Behind the Lit: The Happy Sylvia Plath
Sylvia Plath, usually regarded as the grande dame of depression, did in fact live a very pleasant life before her demise. Even though this period of relative contentment was mostly confined to the early ‘50s — specifically 1953 — it was very much a part of Plath’s character before she became known as the queen of melancholia.
What made Plath her most ecstatic in 1953 was winning a guest editorship atMademoiselle in New York City. In Elizabeth Winder’s Pain, Parties, Work: Sylvia Plath in New York, Summer 1953, Plath’s ambition to be a writer stands in sharp contrast to the common perception of her as a wilting flower. “Sylvia was in the middle of her waitressing shift when she received a telegram — she had won Mademoiselle's fiction contest — which meant a cash prize of $500 dollars and publication in the August college issue,” writes Winder. “For the first time, the possibility of supporting herself as a writer seemed real.” The excitement of fulfilling her wish to go to New York City trumped every other disappointment Plath was feeling at the time, most of which related to the dating scene.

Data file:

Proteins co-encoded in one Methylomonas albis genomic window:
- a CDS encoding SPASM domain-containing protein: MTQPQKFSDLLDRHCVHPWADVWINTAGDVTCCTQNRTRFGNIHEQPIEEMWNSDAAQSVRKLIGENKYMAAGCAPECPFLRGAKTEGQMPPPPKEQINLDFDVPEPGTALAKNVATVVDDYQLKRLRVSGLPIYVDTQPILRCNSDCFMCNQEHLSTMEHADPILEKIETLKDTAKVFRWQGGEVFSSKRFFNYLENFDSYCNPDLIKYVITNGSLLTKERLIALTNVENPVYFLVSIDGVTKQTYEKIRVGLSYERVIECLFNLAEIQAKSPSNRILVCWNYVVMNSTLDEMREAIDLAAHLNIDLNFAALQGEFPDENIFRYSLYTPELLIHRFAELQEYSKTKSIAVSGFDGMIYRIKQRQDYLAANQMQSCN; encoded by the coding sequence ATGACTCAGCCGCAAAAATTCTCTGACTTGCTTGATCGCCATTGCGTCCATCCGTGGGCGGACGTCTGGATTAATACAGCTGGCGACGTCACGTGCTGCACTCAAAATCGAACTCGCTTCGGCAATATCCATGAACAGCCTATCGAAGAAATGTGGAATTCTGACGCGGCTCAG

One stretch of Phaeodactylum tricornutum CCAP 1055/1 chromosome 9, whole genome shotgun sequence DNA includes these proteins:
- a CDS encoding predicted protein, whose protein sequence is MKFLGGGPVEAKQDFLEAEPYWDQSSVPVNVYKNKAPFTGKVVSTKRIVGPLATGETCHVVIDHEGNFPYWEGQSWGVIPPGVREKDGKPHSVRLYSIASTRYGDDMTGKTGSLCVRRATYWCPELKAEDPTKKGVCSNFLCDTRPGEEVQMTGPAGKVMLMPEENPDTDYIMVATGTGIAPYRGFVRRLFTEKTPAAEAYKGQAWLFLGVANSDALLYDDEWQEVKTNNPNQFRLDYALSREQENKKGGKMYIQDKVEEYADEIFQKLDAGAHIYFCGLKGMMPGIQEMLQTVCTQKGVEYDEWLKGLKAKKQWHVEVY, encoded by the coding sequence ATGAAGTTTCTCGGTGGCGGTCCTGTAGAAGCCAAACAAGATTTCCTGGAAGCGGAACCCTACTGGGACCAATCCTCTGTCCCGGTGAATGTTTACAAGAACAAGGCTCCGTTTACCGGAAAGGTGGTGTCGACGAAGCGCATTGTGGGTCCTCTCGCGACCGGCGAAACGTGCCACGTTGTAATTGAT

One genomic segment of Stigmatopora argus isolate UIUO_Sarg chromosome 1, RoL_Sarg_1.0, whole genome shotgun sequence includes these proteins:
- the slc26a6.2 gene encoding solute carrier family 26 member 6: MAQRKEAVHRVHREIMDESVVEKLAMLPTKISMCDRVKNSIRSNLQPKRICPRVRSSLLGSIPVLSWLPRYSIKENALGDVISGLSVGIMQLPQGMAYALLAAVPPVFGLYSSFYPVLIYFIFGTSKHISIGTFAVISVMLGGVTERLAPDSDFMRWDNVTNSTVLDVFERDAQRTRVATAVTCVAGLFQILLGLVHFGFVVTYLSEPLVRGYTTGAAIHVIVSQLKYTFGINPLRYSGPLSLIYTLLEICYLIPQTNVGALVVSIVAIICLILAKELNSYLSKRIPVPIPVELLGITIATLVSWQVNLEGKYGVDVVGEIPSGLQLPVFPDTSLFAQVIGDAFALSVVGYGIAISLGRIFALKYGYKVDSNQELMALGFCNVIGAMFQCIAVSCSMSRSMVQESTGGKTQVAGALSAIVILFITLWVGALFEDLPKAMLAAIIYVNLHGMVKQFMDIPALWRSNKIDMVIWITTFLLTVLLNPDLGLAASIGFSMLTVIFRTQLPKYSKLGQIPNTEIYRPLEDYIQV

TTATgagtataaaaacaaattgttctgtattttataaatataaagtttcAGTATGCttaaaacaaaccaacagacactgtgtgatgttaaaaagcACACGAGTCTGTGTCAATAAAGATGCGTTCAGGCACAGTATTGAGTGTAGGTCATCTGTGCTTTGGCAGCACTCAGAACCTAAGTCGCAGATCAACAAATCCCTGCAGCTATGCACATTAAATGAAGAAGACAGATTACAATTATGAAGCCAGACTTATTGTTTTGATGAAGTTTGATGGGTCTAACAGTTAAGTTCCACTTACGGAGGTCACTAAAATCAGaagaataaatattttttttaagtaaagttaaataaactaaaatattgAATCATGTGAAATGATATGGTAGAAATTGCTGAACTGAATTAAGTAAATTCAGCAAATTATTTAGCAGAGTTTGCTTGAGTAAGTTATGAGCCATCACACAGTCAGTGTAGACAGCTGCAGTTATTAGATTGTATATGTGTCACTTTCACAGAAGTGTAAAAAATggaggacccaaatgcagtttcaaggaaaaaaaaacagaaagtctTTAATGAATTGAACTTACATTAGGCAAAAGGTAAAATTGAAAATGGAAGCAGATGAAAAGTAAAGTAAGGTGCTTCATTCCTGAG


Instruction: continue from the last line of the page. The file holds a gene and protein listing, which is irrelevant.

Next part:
The other Sylvia.